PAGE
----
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June 18th, 2015

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We can say with more certainty at the end of the final session of the 41st Parliament how many MPs will be retiring at the next election, but there may still be a few shoes left to drop.

[Welcome, cá độ bóng đá trên điện thoại National Newswatch readers!]

On the home page of this website, I now have a table titled "Current Party Standings and Nominations Metrics", which is pulled directly from the Pundits' Guide database, and currently shows the following:

  • 4 vacant seats: 2 Conservatives, and 2 Independents (1 elected a Conservative, and 1 as a New Democrat, fyi)
  • 54 retiring incumbents: 30 Conservatives, 14 NDPers, 5 Liberals, 1 Bloc Quebecois, and 4 Independents (1 each elected under the CPC, NDP, Lib & BQ banners)

The breakdown by party is as follows:

  • CPC: 34 = 30 current MPs retiring + 2 seats already vacant (John Baird in Ottawa West-Nepean, ON & Patrick Brown in Barrie, ON) + James Lunney now sitting as an Independent, but elected as a Conservative, is retiring + Dean Del Mastro last sitting as an Independent, but elected as a Conservative, has already resigned his Peterborough, ON seat and it's vacant
  • NDP: 14 = 12 current MPs retiring (including 3 who lost their nominations) + Sana Hassainia now sitting as an Independent, but elected as a New Democrat, is retiring + Glenn Thibeault last sitting as an Independent, but elected as a New Democrat, has already resigned his Sudbury, ON seat and it's vacant
  • Lib: 6 = 5 current MPs retiring (including 1 elected as a New Democrat) + Massimo Pacetti now sitting as an Independent, but elected as a Liberal, is retiring
  • BQ: 2 = 1 current MP retiring (Claude Patry, who was elected as a New Democrat) + André Bellavance now sitting as an Independent, but elected with the Bloc Quebecois, is retiring

If you've been following the storylines to date, a few outstanding questions were settled this week:

  • Conservative MP Leon Benoit did confirm his intention to retire, meaning he won't be contesting the Peace River, AB nomination. His Vegreville-Wainwright, AB riding got split up into many pieces, and he seemed to lose the game of nomination musical chairs.
  • The other two NDP MPs who lost their nominations – Tyrone Benskin and Francine Raynault – were among the retiring NDP MPs feted at their Tuesday night caucus party. Technically they could have run as independents or for another party, but that will not be the case, so we can include them in the retired count now.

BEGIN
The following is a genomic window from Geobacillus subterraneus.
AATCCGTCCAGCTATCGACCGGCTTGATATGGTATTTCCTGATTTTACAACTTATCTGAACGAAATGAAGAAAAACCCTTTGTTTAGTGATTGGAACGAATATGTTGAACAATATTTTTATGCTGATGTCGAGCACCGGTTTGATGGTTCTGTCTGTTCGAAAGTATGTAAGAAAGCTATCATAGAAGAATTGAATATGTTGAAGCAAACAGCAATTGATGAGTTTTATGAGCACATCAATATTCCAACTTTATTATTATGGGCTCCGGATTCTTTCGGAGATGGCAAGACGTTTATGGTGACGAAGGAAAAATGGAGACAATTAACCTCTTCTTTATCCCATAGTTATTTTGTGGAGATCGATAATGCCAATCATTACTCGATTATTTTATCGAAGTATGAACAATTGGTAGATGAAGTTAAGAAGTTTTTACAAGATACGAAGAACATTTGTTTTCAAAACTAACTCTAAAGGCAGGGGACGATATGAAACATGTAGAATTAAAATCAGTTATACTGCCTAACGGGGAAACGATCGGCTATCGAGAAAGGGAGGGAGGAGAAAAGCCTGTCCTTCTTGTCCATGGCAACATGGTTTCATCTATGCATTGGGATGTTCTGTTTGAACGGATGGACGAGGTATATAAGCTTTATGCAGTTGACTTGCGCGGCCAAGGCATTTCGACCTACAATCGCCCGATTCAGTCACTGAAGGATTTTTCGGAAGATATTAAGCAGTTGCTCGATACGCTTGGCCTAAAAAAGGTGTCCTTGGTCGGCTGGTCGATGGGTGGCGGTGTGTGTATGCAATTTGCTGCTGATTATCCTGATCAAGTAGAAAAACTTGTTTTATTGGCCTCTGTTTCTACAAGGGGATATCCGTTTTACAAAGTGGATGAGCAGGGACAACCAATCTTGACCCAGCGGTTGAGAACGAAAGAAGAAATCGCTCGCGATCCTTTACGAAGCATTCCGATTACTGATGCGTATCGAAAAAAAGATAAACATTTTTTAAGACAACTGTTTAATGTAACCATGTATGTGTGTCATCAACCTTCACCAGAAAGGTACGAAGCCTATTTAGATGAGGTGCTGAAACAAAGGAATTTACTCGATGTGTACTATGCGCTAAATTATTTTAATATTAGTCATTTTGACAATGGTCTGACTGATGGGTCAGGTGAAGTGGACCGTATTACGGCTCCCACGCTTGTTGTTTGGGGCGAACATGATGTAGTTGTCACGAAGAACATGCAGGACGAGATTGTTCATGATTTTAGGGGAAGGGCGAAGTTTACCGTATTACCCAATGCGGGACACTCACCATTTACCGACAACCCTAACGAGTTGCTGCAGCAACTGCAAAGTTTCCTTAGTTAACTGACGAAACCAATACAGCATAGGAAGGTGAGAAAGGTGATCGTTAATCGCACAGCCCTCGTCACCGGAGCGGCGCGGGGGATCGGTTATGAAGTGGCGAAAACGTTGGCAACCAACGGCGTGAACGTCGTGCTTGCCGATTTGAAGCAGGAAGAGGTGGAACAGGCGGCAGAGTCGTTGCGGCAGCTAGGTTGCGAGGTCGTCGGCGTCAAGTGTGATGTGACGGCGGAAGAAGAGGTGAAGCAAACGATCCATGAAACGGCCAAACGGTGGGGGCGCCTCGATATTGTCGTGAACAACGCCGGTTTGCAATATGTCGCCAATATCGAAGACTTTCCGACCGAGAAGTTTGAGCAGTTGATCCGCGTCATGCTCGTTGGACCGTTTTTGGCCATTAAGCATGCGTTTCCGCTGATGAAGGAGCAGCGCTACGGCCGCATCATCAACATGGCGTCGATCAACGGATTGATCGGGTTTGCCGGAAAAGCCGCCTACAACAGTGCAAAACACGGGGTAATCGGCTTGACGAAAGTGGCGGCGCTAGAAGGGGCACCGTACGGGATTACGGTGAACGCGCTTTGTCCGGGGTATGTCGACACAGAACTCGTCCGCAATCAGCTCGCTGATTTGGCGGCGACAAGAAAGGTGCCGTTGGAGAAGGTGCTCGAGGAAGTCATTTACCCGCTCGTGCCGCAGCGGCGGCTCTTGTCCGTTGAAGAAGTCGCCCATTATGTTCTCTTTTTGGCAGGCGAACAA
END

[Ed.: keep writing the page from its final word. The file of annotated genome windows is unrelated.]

• Shefford, QC NDP MP Rejean Genest just announced his retirement at the Wednesday caucus meeting, for family reasons. A first nomination contestant announced in his riding the same day. His retirement became public first thing this morning.

Retiring (and Resigned) Incumbents, 41st Parliament, by Year First Elected
(updated to June 18, 2015)

Class of Cons NDP Lib BQ Ind
Total = 41 30 + 2 vacant 14 5 1 4 + 2 vacant
1993 Ablonczy
1996 (By)     Byrne    
1997 Anders
1999 (By)     Cotler    
2000 Rajotte Comartin     Lunney
2002 By         Pacetti
2003 By Schellenberger        
2004 Devolin
Crowder     Bellavance
2006 Allen
Brown (P)
    Del Mastro
2008 Boughen
  Valeriote   Thibeault
2011   Benskin
Morin (M-A)
Morin (M-C)
Patry Hassainia

The shoes still left to drop are below:

  • We learned today that Conservative MP Lynne Yelich is being challenged for her party's nomination in Saskatoon-Grasswood, SK by CTV Saskatoon sports director Kevin Waugh.
  • Julian Fantino has said several times he'll seek the Conservative nomination in Vaughan-Woodbridge, ON, but no movement has occurred on that nomination whatsoever, and he's refused further comment to his local paper.
  • Laval NDP MP José Nunez-Melo is being challenged by two women for the nomination in his renamed riding of Vimy, QC. The meeting hasn't been scheduled yet, and in fact no NDP nomination meetings have been scheduled in Québec seats for several weeks now.
  • Western Arctic NDP MP Dennis Bevington has not yet announced (nor apparently really decided) whether he will run again in the renamed riding of Northwest Territories, NT.
  • NDP Leader Tom Mulcair is not yet renominated in Outremont, QC, but that smells like a campaign event in waiting to me, and there's no hint he would be challenged.
  • Conservative-turned-Liberal MP Eve Adams is still fighting for the Eglinton-Lawrence, ON nomination against Marco Mendocino. There is no indication when that meeting will be called.
  • Louis Plamondon of the Bloc Québécois is not yet renominated, but continues to say he will run again in the new riding of Bécancour—Nicolet—Saurel, QC
  • Liberal-turned-Independent MP Scott Andrews has not yet ruled out running as an Independent in Avalon, NL.

Retiring Incumbents and Open Seats, 1993 GE – 42nd GE